Landlord Trend: Government required tenant checks

EnglishflagForeign law may make its way to America

I want to alert landlords to a disturbing trend that has hit European landlords and could hop the pond.  Probably in response to refugees and/or immigrants, England passed, as part of its Immigration Act of 2014,  a law known as “right to rent“.  I know, my readers are already thinking – this must be a pro-tenant law.  Maybe a tenant’s bill of rights or something like that?  Nope.  Just the opposite.  Instead, English landlords are being required to perform what amount to immigration checks on their tenants. 

Beginning on February 1, 2016, all private landlords in England will be required to check to see if their tenants have a right to reside in the United Kingdom before leasing their rental property.  Failure to do so will subject the landlord to a penalty (a fine of up to £3000 or about $4300).  The law requires landlords to check a tenant’s identity documents and to keep copies.  The landlord also has to check all of the occupants in the property.  The landlord is actually charged with a duty to “check that the documents are genuine and belong to the tenant with the tenant present”.  They also have to check if the property is used as the tenant’s only or main home.  These rules also apply to tenants who are sub-leasing their property.  If a landlord finds that a tenant is not legally allowed in the country, the landlord has an obligation to “notify the home office” and to evict the tenant.  To make matters worse, the government is working on rules that will put landlords in jail for up to five years if they fail to check immigration status.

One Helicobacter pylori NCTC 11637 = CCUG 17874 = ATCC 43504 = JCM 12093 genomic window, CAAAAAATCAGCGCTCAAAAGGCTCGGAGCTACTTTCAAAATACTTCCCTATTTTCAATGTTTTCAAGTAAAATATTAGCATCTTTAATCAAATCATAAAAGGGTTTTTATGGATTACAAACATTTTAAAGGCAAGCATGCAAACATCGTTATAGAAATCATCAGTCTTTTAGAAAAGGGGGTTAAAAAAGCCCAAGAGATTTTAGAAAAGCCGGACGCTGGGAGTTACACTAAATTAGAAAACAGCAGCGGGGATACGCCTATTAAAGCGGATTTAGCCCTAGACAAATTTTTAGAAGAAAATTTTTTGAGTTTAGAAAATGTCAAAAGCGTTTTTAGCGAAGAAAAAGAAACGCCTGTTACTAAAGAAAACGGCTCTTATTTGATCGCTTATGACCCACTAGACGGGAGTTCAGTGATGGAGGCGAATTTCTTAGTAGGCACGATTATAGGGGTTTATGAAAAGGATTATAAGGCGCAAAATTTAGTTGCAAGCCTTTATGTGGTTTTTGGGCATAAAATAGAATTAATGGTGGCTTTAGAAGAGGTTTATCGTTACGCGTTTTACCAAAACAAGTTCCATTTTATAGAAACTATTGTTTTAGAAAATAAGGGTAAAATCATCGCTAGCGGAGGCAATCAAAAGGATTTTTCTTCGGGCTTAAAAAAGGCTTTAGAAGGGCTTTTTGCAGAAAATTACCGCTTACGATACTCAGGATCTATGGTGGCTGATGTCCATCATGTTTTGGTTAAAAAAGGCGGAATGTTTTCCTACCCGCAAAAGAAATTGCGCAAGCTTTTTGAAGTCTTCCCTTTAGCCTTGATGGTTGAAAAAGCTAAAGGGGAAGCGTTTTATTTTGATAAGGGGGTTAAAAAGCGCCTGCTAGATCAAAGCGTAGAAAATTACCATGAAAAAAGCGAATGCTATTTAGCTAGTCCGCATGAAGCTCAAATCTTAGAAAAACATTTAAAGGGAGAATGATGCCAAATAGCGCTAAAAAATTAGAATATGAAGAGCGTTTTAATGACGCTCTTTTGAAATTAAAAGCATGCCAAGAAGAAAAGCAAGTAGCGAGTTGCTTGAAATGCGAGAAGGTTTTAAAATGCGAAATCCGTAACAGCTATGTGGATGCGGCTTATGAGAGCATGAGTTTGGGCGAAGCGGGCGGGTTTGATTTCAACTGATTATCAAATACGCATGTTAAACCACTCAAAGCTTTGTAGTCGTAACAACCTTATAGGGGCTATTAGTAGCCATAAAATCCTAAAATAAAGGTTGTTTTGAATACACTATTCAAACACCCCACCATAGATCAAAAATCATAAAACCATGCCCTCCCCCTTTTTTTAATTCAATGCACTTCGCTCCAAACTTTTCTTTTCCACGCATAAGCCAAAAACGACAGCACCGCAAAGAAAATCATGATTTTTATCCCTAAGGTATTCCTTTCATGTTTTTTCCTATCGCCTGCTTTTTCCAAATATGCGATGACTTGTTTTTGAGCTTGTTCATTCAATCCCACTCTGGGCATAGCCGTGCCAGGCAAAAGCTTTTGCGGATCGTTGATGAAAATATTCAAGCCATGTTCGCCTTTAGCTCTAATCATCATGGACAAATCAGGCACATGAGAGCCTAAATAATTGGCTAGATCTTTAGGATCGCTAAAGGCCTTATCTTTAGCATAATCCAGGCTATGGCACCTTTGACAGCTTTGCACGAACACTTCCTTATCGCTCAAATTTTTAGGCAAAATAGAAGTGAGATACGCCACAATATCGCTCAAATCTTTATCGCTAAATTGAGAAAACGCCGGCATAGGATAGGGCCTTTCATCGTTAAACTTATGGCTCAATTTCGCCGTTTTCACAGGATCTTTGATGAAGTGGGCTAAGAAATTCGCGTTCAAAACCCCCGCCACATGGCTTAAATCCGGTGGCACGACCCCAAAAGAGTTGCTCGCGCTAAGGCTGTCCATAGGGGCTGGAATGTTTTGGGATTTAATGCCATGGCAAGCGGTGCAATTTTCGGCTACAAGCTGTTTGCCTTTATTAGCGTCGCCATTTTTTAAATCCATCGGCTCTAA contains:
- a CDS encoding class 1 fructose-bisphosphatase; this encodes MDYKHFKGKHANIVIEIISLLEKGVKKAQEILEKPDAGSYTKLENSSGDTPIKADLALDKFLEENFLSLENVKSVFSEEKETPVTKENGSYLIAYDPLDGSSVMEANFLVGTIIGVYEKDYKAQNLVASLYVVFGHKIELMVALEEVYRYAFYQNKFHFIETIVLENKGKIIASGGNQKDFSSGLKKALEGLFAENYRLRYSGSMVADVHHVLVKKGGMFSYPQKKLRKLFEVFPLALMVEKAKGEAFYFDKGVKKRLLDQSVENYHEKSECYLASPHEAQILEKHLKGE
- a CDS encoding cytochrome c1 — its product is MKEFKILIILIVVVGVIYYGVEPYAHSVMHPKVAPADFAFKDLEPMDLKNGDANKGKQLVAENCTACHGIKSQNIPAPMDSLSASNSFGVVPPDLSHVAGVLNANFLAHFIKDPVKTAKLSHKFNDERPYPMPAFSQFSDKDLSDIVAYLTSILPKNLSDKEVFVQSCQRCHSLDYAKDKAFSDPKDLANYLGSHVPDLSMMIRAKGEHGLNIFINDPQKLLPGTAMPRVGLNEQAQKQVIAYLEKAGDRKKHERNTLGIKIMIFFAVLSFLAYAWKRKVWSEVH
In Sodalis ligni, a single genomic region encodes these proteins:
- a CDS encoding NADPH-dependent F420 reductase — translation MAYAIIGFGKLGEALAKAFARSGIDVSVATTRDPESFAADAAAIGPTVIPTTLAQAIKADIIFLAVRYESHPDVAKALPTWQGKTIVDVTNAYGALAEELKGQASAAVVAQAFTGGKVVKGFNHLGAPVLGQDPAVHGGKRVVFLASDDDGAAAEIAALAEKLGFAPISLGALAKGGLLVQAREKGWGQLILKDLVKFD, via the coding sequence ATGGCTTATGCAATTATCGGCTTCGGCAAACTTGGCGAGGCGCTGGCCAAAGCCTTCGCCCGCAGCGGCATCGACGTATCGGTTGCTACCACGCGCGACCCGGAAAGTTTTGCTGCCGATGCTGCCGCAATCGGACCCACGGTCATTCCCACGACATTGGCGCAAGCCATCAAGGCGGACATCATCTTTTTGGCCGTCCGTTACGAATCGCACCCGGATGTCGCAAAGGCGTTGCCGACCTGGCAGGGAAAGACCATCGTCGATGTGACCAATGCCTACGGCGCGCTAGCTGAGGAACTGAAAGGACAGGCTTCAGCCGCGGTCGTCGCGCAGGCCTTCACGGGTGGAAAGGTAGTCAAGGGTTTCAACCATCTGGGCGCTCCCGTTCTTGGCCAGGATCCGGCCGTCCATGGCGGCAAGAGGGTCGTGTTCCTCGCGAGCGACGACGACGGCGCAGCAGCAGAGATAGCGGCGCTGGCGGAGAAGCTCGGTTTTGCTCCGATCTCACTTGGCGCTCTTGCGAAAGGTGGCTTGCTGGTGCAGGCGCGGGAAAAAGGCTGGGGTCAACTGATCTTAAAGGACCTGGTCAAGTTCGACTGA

So, basically, England is making landlords into immigration agents.  They are making private property owners check visa status and rat out illegals to the government.  They are foisting a government duty on the landlord.  What?  Ridiculous?  Yep.  Couldn’t happen here in America?  Think again.

We already have a form of law just like this one that affects landlords in this country.  It is in the form of the anti-crime leasing addendum laws.  Many municipalities have laws that require landlords to evict tenants who engage in criminal activity.  I’ve commented on the unfairness of these laws before.  They are a pathetic attempt by the government to shift police powers to the landlords.  Its a huge win for government.  They get to have every landlord work as a police officer for them for free.  Even better, many of these laws require landlords to pay to participate in a training session.  Utter nonsense.  But, it is a sign of the times and a trend that is likely to continue.


About Richard Magnone

Co-founding member of Reda | Ciprian | Magnone, LLC, attorney at law and Illinois licensed lawyer since 1996.
This entry was posted in Foreign law and tagged . Bookmark the permalink.